An interesting thing about racial and other ‘sensitive’ issues is that we are often ostensibly encouraged to be frank and ‘real’ in communicating how we view these issues; but woe to those who dare to stray outside of narrow politically correct boundaries for discourse on such topics! Rather than evaluating controversial comments from the viewpoint of how they may help to shed light in the subject; it seems there are many volunteers who carefully scrutinize and get out their microscopes to detect signs of ‘racism’ or some other negative attribute to the person who posts the controversial comment. This helps to ensure that only the ‘correct’ comments get posted; certainly not an interesting discussion.

    By the way David, the Vanguard is much better than many other forums in this regard; and I think you are doing a pretty good job!

  80. preston

    Davis beat Woodland in basketball (summer league) this weekend, I hope that it was just some stupid adolescent gesture in a long standing school rivalry, with no intent of malice or coordination with Juneteenth.

    Rifkin, I loved Barney Miller, and Fish. Used to watch them with my Dad when you had to get up to change the channel. Thanks for the memories and the picture.

  81. JustSaying

    [quote]“I have removed several posts that were veering off topic and getting personal. If you have questions or comments about moderation of this blog, particularly if you are new to the Vanguard, you are welcome to contact me at ‘> donshor@gmail.com“[/quote]This is worse than in the past. It used to be that “off topic” stuff–whatever that could possibly mean–got moved to some unread dumping ground “bulletin board topic” or something.

    Also, some of the personal attacks disappeared to be replaced by a note from Don; this amounted to approximately 53.47% of the personal attacks, with the others remaining in place.

    Then David pulled something that Sue* posted, replacing it with a challenge to her to prove her statement and a promise to the rest of us that he’d report on what was said after his investigation. We never learned what Sue wrote because, apparently she didn’t prove it to David’s satisfaction, and because he decided it wasn’t newsworthy (which, of course, it was since she was a city council candidate).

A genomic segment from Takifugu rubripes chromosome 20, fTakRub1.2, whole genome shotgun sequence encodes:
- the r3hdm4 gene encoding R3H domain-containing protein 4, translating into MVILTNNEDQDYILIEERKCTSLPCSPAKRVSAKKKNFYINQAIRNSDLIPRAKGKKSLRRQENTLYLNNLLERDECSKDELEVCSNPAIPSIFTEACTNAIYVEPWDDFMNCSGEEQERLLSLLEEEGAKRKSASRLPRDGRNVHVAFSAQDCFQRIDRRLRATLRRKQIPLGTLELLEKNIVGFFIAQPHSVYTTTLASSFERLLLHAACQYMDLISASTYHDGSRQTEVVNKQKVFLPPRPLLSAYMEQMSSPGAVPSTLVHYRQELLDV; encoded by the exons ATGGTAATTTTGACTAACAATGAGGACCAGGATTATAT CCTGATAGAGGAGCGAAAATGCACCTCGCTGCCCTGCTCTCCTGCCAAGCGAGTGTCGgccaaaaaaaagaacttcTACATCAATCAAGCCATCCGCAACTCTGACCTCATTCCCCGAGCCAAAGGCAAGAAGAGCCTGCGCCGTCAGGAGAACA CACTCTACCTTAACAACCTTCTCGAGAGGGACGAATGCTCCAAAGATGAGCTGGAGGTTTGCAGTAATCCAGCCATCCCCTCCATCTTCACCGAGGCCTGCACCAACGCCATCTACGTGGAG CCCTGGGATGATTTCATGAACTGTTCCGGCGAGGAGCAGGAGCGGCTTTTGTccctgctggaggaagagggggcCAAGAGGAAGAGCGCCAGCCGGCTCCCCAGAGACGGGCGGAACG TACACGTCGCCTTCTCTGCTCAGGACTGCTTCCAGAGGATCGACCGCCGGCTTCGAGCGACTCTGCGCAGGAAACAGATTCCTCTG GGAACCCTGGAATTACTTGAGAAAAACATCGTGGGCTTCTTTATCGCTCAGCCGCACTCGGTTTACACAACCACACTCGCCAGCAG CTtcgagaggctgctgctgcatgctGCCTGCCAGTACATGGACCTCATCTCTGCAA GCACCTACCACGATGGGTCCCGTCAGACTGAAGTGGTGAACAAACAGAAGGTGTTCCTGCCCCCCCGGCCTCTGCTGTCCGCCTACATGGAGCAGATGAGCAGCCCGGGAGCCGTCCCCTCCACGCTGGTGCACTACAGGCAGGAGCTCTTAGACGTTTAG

David refused to leave something up that couldn’t be verified (a classification into which 62.44% of comments and a somewhat smaller percentage of David’s commentaries falls).

    Now, the standard has moved again. Don has pulled “several posts” because they “were [u]veering[/u] off topic and [u]getting personal[/u]….”–whatever that combination means. I haven’t done the content analysis for the comments that still stand on this topic that still are veering and/or are personal, but take a look yourselves.

    The [i]Vanguard[/i] recently developed a set of admirable standards. It’s time to determine what is “allowed” to remain when people comment, and provide a listing that will be clear to all. (Not “I know it when I see it” and “I will not discuss it in public.”)

    There also should be a professional, full documentation method that shows all changes that are made to published [i]Vanguard[/i] material and why the changes were made.

    The present incomprehensible methods just raise unanswered questions about why some things disappear and others do not. Time to improve the professional standards.
    ————————-
    *Whatever happened with the election? Did the votes all get counted? Did Sue pull into third place with the provisional voting?

  82. Don Shor

    To JustSaying: if you want to discuss moderation practices on the Vanguard you can email me at donshor@gmail.com, or you can take your concerns up directly with David.
    Any further discussion of moderation actions will be removed immediately without notice.

  83. JustSaying

    Don, I do not want to discuss moderation practices with you by email. I posted a comment, which now has disappeared. Please repost it for me; I do not have another copy. I can try to reconstruct it, but that seem asinine. Maybe someone else got in the 1.3 seconds you allowed it to remain. It did not have any personal attacks or swear words. Why did you remove it?

  84. rusty49

    JustSaying, I read your post and I agree with everything you stated. I see many off topic posts that are allowed to remain on here as well as many personal attacks. Under what criteria are just some removed? What are the rules and do they apply to all? I’m sure this will get erased quickly, but my point got made as well as your’s.

  85. JustSaying

    [quote]06/20/12 – 09:41 PM JustSaying, I read your post and I agree with everything you stated. I see many off topic posts that are allowed to remain on here as well as many personal attacks. Under what criteria are just some removed? What are the rules and do they apply to all? I’m sure this will get erased quickly, but my point got made as well as your’s.[/quote]rusty49, this is so weird. I provided a reasonable, respectful recommendation and it disappeared in one minute or two–how did you even read it?

    Then, my short request to repost (since I didn’t have a copy of my own comment) was yanked. The Don’s 9:21 PM post was changed 10 or 15 minutes after 9:21 PM–after he’d removed my two comments. This is so weird, like the biggest of Big Brothers is watching. Both of his removals (and maybe his counterfeiting of his own prior posting) violated the [i]Vanguard[/i]’s own guiding principles:”[quote]“[b]Vanguard Guiding Principles[/b]”